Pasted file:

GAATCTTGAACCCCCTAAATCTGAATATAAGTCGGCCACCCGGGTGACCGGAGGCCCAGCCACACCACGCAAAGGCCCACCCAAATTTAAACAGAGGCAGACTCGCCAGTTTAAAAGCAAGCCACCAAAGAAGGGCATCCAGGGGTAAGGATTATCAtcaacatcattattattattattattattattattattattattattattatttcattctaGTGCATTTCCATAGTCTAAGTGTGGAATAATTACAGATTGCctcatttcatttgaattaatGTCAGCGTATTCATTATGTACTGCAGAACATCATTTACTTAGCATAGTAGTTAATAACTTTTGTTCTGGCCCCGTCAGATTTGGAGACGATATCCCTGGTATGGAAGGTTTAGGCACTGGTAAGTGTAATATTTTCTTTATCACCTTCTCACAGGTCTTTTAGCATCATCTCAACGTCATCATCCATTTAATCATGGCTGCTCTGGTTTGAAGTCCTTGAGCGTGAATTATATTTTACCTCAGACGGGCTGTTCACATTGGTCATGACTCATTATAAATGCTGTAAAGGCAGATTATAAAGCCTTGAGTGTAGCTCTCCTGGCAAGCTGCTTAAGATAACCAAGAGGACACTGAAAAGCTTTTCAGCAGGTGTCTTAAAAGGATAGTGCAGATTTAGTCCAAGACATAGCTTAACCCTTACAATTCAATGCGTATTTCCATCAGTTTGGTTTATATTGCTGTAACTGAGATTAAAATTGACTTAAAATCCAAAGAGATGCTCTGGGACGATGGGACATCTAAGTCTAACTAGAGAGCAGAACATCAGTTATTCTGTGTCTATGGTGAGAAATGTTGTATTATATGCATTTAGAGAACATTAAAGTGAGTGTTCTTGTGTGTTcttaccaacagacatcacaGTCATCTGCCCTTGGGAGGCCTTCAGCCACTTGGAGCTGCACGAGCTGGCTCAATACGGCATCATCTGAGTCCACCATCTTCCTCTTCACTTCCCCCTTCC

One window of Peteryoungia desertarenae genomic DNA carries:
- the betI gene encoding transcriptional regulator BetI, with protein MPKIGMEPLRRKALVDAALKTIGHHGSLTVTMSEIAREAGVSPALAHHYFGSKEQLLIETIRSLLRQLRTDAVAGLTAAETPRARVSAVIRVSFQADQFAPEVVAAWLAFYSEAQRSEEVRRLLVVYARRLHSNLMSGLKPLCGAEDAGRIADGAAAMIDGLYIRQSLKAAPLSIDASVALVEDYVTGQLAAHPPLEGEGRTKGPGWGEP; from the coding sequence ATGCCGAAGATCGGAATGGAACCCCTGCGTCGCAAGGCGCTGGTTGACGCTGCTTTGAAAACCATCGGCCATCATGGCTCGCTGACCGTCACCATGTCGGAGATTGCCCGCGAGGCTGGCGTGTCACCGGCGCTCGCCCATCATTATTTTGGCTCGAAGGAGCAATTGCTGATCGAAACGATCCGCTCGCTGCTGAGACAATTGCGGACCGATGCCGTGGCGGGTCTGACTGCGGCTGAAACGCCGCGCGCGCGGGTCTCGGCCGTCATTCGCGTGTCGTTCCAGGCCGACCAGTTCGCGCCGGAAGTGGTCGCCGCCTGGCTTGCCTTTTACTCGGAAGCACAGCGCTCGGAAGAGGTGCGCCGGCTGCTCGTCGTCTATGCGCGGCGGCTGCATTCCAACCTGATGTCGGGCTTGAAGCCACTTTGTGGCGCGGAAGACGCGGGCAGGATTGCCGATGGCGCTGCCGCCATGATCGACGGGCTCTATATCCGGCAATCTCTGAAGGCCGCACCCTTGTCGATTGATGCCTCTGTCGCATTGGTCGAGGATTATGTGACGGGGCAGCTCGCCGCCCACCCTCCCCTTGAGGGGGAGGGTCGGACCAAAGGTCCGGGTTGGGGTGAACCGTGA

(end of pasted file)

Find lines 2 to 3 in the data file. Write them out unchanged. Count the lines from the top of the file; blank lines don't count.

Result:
One window of Peteryoungia desertarenae genomic DNA carries:
- the betI gene encoding transcriptional regulator BetI, with protein MPKIGMEPLRRKALVDAALKTIGHHGSLTVTMSEIAREAGVSPALAHHYFGSKEQLLIETIRSLLRQLRTDAVAGLTAAETPRARVSAVIRVSFQADQFAPEVVAAWLAFYSEAQRSEEVRRLLVVYARRLHSNLMSGLKPLCGAEDAGRIADGAAAMIDGLYIRQSLKAAPLSIDASVALVEDYVTGQLAAHPPLEGEGRTKGPGWGEP; from the coding sequence ATGCCGAAGATCGGAATGGAACCCCTGCGTCGCAAGGCGCTGGTTGACGCTGCTTTGAAAACCATCGGCCATCATGGCTCGCTGACCGTCACCATGTCGGAGATTGCCCGCGAGGCTGGCGTGTCACCGGCGCTCGCCCATCATTATTTTGGCTCGAAGGAGCAATTGCTGATCGAAACGATCCGCTCGCTGCTGAGACAATTGCGGACCGATGCCGTGGCGGGTCTGACTGCGGCTGAAACGCCGCGCGCGCGGGTCTCGGCCGTCATTCGCGTGTCGTTCCAGGCCGACCAGTTCGCGCCGGAAGTGGTCGCCGCCTGGCTTGCCTTTTACTCGGAAGCACAGCGCTCGGAAGAGGTGCGCCGGCTGCTCGTCGTCTATGCGCGGCGGCTGCATTCCAACCTGATGTCGGGCTTGAAGCCACTTTGTGGCGCGGAAGACGCGGGCAGGATTGCCGATGGCGCTGCCGCCATGATCGACGGGCTCTATATCCGGCAATCTCTGAAGGCCGCACCCTTGTCGATTGATGCCTCTGTCGCATTGGTCGAGGATTATGTGACGGGGCAGCTCGCCGCCCACCCTCCCCTTGAGGGGGAGGGTCGGACCAAAGGTCCGGGTTGGGGTGAACCGTGA